Renovated in 2016 a two-story glass connector links to the 18th Century Old Town Hall building.

  • Rodney Square

    In downtown Wilmington, the center of commerce and culture

  • Nemours Mansion and Gardens

    The “Sunken Garden” was designed by Alfred Victor du Pont on the 300-acre country estate.

  • Goodstay House and Gardens

    Historic property and gardens in Wilmington

  • Winterthur

    An American Country Estate with a seven-story former home of Henry Frances du Pont. Visit the Enchanted Woods Fairy Ring for storytelling, the Tulip Tree for children to play in, and the Fairy Flower Labyrinth.

  • Brandywine Creek State Park

    933-acre preserve divided by 19th-century stone walls, with tulip poplar forest and nature center

  • Delaware Museum of Natural History

    Dinosaurs and other kid-friendly exhibits

  • Hotel DuPont

    Elegant rooms and dining.

  • Gibraltar Mansion and Gardens

    Also known as the Hugh Rodney Sharp Mansion.

  • Delaware Art Museum Galleries

    Featuring pre-Raphaelite art, Brandywine school illustrators, and 9-acre sculpture garden.

  • Inn at Montchanin Village

    A historic hotel of America.

  • Hagley Museum and Library

    River front site featuring regional industrial history, including gunpowder mills and the du Pont home

  • Centreville Village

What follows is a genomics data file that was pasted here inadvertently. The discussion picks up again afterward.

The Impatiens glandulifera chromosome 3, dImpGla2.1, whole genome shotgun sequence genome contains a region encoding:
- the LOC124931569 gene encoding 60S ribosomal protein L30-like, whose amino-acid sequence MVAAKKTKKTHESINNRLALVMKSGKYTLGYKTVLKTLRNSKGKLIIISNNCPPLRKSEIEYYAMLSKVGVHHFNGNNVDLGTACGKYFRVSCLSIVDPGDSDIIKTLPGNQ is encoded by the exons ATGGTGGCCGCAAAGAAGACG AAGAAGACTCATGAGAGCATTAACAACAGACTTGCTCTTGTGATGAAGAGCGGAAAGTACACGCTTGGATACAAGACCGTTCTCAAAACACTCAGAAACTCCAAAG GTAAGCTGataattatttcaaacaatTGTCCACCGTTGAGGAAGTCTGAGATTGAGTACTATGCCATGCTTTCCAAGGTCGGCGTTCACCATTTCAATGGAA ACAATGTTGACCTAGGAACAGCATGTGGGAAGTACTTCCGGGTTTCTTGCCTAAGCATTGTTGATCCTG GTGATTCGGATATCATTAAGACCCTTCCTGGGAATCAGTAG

Unincorporated community known for being the location of the du Pont family estates as well as other wealthy business families.


  • Experience the Brandywine Valley

    Starting in the City of Wilmington and heading northeast along SR-52, your journey along the Brandywine Valley Scenic Byway has officially begun! There are plenty of attractions located along the Byway in Wilmington, including Rodney Square and the du Pont Theatre. As you start your journey on the road, you can stop by one of the many parks that are located along the Delaware River and take in the beautiful scenery. After a short while in the road, the Byway splits into two different routes: one continuing along SR-52, and the other along SR-100. Each path has plenty to offer, and you can easily travel both within the same day.

    If you continue along SR-52, you will pass by some beautiful locations that are easily accessible. This includes the Delaware Museum of Natural History and the Edgar M Hoopes Reservoir. If you are looking to drive even further, you can change paths onto the Red Clay Valley Scenic Byway, which is accessible from multiple points along the road!

    If you travel on the other path along SR-100 there are just as many ways to enjoy the journey. You can first stop at the Historic Inn at Monchanin Village to take in the history and culture of the area. The main attraction of both this section of the road and the entire Byway is the wonderful Winterthur Estate. This area is a true gem in the State of Delaware and serves as a museum, a garden, and even a library. You can spend the entire day exploring this beautiful location and it is the perfect way to end your journey along the Brandywine Valley Scenic Byway.